how can i get my little girl to sleep all night and stop wakeing up crying?
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Stephaniematchett - posted on 01/17/2011
Osteopathy (especially cranial osteopathy) works wonders for both babies and kids. They respond very fast, no more than 3 sessions. The reasons why your baby does not sleep the full night are numerous, and all babies are different. I know that for my boy I used to associate a word with it "dodo" (which is French, I am French). Each time I was putting him to bed I would use the same cue. At first I would let him cry 5 mns, then come back, reassure, pad, then 10mns and so forth. He had osteopathic sessions as soon as he was born though, and never woke up more than 1 at night to feed, by 6 months he was sleeping from 7pm till 6.30am...Routine is very important. It is securing and gives them a rhythm. It builds up trust as well.
Deana M. - posted on 01/16/2011
have you taken her to the dr? It could be an ear infection or maybe even her teeth. It could also be separation anxiety. Try putting something in her bed that smells like you OR you can try sitting next to her crib when you put her to bed and gradually start moving away little by little over a period of a couple weeks or so. It worked for me.
Jennifer - posted on 01/14/2011
I just recently got my 7 month old to sleep all night! First, try not to let your little one sleep very long in the late afternoon. At first it is hard because she will cry because she is tired, but it will be worth it for you to get a full 8 hours lol. Second, try giving a little food like rice cereal along with the last feeding before bed. This should sustain her until the morning! Good luck!
Jessica - posted on 01/12/2011
babies need to eat every two to four hours at that age, even at night. if she is crying, try feeding her. their brain and body grows the most in the first year of life than any other time. she need the calories to keep up with her brain growth and her body growth... is she is crying, she is telling you something. if she is crying because she is hungry, she is telling you she needs to eat. and no amount of crying it out is going to change that she is hungry and it is not going to train her to not be hungry or not wake up in the middle of the night (she will be doing that until she is three and then you will be potty training at night so until whenever...). i would not be letting her cry for hours at this little. don't listen to your husband!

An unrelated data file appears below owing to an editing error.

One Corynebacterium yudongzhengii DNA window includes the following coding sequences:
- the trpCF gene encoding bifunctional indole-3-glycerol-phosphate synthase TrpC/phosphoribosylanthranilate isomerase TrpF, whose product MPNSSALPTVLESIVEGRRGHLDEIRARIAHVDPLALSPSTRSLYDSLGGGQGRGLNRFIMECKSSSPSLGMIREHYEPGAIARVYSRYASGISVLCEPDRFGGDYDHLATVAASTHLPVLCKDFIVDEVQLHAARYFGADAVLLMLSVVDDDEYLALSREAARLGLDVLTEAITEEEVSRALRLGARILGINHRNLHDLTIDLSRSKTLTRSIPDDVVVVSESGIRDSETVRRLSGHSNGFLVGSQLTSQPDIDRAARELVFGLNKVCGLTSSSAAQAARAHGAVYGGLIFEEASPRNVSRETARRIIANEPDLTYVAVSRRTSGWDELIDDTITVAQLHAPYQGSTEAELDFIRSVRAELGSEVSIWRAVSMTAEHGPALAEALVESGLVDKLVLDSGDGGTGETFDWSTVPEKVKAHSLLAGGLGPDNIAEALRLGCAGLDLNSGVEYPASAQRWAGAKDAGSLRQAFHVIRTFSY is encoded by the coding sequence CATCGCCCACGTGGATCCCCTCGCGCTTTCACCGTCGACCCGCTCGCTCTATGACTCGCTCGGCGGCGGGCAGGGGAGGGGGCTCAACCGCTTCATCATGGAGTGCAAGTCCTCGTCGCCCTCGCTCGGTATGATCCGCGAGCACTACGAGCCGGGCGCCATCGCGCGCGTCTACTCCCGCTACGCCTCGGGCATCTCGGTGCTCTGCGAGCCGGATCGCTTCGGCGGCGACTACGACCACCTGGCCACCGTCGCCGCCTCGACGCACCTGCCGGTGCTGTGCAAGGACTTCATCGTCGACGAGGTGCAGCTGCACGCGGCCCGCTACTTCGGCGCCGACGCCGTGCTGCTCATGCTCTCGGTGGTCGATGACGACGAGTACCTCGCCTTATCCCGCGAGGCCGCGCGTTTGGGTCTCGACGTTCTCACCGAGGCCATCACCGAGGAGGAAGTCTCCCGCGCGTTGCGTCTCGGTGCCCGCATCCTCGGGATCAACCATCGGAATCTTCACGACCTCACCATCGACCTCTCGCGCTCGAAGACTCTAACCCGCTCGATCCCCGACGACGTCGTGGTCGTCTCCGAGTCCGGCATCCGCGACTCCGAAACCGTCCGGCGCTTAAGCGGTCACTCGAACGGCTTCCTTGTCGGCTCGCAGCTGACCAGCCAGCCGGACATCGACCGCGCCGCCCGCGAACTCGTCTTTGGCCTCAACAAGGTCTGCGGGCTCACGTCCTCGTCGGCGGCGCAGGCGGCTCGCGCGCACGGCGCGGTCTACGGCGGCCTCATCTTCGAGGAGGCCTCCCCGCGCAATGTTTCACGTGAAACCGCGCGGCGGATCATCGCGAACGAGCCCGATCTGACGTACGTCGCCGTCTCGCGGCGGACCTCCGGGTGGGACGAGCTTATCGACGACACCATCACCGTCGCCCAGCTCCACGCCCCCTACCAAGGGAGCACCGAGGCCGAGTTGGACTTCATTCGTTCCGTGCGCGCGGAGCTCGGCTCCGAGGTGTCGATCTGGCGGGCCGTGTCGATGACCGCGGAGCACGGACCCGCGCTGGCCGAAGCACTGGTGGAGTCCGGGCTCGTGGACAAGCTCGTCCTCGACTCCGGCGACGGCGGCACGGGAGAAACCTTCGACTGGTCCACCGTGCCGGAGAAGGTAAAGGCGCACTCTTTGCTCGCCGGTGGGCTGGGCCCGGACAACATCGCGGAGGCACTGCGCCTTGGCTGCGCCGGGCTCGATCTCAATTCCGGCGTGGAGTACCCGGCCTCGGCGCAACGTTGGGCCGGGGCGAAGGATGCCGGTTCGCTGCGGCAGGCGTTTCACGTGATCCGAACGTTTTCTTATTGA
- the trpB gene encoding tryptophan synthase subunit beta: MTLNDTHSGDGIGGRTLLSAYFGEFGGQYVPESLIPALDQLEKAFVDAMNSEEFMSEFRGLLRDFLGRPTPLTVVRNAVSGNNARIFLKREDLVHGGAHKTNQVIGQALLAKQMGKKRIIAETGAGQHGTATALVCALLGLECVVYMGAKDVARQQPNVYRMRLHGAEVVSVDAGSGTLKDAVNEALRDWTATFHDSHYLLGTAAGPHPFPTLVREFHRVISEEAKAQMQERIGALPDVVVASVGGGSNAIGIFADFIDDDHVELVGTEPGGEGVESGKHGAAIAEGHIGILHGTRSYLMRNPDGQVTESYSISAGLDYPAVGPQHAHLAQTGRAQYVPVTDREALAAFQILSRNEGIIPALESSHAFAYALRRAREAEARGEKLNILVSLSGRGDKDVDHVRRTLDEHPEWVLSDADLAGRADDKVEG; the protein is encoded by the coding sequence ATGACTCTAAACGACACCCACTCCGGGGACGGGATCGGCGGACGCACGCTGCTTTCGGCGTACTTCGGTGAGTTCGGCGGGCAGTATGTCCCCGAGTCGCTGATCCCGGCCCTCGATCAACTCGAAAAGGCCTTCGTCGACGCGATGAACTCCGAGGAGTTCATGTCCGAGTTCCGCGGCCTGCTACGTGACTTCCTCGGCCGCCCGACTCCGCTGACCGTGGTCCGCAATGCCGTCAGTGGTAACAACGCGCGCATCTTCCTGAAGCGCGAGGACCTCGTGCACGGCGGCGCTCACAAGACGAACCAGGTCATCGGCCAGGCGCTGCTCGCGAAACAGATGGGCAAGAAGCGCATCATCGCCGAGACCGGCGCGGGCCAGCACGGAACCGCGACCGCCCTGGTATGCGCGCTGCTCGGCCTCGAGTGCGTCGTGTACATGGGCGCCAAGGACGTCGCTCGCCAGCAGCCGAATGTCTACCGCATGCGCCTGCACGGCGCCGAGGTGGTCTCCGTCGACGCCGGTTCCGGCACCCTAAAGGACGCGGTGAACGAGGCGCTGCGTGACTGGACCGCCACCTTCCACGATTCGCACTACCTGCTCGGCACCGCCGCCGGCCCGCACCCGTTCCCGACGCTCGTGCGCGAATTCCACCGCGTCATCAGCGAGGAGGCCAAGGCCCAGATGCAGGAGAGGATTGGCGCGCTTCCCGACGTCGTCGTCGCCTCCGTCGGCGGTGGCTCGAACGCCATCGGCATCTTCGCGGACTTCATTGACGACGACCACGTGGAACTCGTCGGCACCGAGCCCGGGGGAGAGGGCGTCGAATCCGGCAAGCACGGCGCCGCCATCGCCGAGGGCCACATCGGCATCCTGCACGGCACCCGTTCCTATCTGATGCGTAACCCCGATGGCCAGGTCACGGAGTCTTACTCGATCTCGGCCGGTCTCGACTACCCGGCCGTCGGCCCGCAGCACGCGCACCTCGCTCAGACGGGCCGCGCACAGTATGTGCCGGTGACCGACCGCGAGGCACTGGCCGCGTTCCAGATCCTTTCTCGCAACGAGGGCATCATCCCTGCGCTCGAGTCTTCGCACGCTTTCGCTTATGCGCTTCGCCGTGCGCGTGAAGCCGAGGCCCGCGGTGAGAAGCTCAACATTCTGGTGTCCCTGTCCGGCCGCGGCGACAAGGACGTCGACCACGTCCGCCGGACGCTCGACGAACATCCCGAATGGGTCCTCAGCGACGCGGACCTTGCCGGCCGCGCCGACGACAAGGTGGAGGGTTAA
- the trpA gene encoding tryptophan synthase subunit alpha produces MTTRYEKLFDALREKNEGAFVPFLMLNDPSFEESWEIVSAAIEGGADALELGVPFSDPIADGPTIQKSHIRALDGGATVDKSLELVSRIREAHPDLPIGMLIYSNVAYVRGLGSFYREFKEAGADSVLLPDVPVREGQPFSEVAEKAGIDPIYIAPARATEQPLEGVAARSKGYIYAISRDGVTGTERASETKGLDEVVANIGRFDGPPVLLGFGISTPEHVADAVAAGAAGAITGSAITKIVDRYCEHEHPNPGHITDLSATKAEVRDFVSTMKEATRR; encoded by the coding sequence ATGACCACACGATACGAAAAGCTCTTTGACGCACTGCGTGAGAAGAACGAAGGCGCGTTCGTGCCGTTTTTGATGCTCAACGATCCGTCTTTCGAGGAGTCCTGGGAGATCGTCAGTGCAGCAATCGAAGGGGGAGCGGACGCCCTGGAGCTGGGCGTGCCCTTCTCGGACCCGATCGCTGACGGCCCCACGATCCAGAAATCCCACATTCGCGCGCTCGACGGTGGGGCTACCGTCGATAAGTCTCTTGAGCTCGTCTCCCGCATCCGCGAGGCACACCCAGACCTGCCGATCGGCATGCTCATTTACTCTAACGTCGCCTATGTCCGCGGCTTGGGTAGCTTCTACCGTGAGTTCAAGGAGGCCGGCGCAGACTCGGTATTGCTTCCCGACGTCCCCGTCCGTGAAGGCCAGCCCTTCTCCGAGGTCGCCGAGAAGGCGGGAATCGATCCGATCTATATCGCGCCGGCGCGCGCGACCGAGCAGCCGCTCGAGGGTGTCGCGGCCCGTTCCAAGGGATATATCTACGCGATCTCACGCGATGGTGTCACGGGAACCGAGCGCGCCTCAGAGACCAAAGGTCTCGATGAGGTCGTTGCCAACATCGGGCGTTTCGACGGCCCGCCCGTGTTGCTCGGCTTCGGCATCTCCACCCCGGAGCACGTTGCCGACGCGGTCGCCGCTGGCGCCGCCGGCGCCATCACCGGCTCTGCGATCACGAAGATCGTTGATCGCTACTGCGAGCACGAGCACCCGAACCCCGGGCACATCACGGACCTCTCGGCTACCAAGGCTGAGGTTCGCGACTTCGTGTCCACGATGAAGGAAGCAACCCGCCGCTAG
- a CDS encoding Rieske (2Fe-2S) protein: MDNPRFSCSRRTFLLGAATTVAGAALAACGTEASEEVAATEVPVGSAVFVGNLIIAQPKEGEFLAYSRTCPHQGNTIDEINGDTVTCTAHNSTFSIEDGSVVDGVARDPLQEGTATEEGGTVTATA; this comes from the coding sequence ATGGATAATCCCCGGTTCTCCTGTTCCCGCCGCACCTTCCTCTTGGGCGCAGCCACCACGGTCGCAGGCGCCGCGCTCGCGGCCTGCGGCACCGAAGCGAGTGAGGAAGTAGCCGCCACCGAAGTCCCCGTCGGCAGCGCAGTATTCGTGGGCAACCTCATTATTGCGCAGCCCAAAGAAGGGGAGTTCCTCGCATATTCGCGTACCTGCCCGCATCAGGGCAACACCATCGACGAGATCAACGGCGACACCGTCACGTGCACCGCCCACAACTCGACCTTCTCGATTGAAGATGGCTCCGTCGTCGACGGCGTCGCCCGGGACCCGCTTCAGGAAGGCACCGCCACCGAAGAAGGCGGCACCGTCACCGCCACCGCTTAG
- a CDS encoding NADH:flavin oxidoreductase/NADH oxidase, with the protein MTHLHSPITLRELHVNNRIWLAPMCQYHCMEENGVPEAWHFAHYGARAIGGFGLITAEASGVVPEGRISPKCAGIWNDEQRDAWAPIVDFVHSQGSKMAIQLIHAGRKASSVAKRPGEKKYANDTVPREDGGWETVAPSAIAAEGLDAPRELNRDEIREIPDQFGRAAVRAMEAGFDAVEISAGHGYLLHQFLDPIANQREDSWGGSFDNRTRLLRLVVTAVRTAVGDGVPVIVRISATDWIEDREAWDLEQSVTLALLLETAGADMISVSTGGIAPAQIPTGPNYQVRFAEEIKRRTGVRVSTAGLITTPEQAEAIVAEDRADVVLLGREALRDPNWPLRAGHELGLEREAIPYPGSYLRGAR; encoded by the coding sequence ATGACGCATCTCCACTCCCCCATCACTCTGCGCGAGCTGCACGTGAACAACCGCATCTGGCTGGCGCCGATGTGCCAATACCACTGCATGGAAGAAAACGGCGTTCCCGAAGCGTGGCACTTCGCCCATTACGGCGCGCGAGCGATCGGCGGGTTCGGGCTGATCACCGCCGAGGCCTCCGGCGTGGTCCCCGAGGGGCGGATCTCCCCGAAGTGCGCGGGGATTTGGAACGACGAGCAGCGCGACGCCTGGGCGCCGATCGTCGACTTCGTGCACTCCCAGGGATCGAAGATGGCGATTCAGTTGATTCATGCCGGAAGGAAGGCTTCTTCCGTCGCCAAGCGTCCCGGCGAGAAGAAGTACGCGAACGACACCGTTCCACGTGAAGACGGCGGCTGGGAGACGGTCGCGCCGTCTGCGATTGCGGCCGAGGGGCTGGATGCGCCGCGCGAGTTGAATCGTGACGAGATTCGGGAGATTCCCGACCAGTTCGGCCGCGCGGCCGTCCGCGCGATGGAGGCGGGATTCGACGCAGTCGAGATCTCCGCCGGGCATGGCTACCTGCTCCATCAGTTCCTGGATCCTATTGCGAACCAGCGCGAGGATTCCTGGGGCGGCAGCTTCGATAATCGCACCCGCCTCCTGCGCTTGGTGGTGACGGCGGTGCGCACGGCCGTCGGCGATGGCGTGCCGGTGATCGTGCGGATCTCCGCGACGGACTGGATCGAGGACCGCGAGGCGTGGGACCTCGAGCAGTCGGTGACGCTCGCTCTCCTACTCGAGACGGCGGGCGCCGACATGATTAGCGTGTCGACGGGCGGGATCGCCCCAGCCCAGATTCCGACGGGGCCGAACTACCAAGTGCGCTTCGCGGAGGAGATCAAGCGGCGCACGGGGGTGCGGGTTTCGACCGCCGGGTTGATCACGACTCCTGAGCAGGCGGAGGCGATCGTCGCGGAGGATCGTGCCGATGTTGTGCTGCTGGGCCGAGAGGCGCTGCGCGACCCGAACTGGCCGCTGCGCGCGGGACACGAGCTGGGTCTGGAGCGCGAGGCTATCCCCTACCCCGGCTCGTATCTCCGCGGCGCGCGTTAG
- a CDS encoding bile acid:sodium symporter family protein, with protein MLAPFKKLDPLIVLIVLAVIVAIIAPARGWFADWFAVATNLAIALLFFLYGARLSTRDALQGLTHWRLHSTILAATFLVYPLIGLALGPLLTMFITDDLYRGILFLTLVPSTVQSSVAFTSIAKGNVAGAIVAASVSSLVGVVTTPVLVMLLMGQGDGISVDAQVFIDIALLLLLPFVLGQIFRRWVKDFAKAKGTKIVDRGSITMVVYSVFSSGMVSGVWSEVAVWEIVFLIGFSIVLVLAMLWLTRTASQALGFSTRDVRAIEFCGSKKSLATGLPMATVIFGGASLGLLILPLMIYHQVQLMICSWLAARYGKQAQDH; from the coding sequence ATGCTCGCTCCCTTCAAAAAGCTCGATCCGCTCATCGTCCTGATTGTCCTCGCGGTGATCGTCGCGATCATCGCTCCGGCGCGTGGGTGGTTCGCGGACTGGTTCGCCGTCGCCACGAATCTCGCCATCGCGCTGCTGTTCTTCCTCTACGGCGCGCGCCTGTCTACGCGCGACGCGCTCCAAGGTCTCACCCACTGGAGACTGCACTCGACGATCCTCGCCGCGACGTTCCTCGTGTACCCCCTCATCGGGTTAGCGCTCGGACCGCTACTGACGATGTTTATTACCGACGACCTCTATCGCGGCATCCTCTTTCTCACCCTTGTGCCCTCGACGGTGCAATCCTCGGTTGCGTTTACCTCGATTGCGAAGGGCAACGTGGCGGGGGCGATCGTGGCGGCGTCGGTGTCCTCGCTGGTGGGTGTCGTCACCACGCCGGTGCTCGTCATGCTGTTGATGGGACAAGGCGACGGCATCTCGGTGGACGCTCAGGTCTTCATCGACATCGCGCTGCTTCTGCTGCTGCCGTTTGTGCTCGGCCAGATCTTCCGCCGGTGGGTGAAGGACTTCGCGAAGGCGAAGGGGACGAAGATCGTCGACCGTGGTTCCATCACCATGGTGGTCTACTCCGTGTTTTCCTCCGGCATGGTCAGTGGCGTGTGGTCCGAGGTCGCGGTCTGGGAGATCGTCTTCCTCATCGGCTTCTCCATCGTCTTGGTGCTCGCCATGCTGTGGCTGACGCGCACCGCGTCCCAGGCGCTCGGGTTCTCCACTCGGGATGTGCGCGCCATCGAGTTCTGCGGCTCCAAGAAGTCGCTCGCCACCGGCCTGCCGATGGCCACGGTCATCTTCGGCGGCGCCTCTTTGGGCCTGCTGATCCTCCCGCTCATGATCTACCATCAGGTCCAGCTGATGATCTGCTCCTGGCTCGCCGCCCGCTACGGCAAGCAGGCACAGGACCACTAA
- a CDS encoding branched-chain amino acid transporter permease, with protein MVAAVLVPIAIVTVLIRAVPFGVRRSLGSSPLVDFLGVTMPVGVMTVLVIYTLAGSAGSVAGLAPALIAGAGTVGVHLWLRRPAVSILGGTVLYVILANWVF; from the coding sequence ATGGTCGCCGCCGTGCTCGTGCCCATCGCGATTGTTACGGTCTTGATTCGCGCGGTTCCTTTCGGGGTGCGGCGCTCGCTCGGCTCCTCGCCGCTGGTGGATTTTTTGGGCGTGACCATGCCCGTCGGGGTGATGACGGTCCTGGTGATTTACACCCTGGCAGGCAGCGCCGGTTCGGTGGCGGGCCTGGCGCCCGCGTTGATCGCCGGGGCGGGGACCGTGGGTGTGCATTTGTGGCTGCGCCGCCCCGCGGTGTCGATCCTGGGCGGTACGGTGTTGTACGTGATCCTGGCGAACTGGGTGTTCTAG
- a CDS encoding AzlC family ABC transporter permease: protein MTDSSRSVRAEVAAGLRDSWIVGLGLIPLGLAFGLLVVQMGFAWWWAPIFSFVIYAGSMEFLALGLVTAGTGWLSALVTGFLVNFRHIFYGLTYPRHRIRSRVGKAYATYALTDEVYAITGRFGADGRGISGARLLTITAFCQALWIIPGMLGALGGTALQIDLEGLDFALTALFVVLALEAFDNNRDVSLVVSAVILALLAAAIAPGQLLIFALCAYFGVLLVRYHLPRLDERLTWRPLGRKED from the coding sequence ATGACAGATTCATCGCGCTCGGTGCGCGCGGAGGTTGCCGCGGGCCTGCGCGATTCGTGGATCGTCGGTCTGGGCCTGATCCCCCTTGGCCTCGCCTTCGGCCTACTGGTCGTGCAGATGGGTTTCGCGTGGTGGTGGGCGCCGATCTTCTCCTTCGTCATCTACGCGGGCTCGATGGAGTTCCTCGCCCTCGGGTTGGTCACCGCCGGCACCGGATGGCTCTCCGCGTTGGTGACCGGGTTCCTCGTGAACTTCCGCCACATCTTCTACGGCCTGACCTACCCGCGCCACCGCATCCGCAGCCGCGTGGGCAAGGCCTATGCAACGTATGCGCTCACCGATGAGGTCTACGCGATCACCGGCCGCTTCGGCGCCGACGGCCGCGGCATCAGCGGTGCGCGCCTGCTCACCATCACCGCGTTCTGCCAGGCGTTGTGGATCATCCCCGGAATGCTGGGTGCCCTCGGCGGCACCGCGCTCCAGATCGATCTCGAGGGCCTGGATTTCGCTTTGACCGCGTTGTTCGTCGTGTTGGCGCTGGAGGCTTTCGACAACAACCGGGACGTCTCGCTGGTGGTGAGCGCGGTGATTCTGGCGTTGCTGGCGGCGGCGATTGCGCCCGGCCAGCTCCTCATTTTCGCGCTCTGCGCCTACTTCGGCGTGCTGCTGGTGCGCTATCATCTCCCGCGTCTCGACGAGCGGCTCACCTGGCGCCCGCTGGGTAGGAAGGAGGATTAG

Renae - posted on 01/12/2011
Itsa - I am a sleep consultant and I read as much as I can of the latest research, however, I have never read from the Scandanavian medical journal... I dont think! The current agreement in the professional world is that babies spend 50% of time in active sleep and 50% in deep sleep. If there is evidence that contradicts what doctors and psychologists currently believe and are currently taught, I would love to know the authors names so I can find the research. Thanks
Edited later: actually, I do have articles in my database from Scan med journal - how bout that
Rachael - posted on 01/11/2011
I never believed in letting my baby cry it out - at any age. If she is crying in the middle of the night, its because she needs something, not because she is trying to manipulate you (that comes later). Is Layla breastfed or bottle fed? She could be waking up because she's hungry. Is it completely dark in her room? Sometimes kids wake up and go right back to sleep but if her room is too dark, it may freak her out...maybe try a night light. I know its tough to have a little one who can't tell you whats wrong, but you'll figure it out soon. My first guess though is that she is probably hungry. 6-month-olds can't hold enough in their tummies to keep them full all night.
Jessica - posted on 01/10/2011
my kids started sleeping through the night when they were three. when they were closer to two they started sleeping through the night and getting up once or twice a week for different reasons. my kids at six months were still getting up for a bottle two or three times a night and eating two times a day. they stopped waking up in the middle of the night for a drink around 1 and a half.
crying out does not work. if it isn't working, stop doing it. your baby is crying for a reason.
Katie - posted on 01/10/2011
Have you tried giving her rice cereal in her bottle? i did that with my son when he was 4 months old and he slept through the night ever since. If not then she is probably waking up hungry. How often is she waking up at night?
Casey - posted on 01/10/2011
I think it's normal. Both of my kids were around 14/15 months when the good & regular sleeping thru really started. They do get there on their own, as long as you continue to respond to them & don't break their trust by letting them 'cry it out'. We only have problems when they are sick. Don't worry & hang in there... she'll get there.
Lesa - posted on 01/10/2011
never let a baby cry with out checking on them. She's probably hungry and that's just the way her body works. She'll grow out of it. Be patient and realize babies always cry for a good reason. Tough love is old school and doesn't work with 6 month olds and can be dangerous
Jessica - posted on 01/09/2011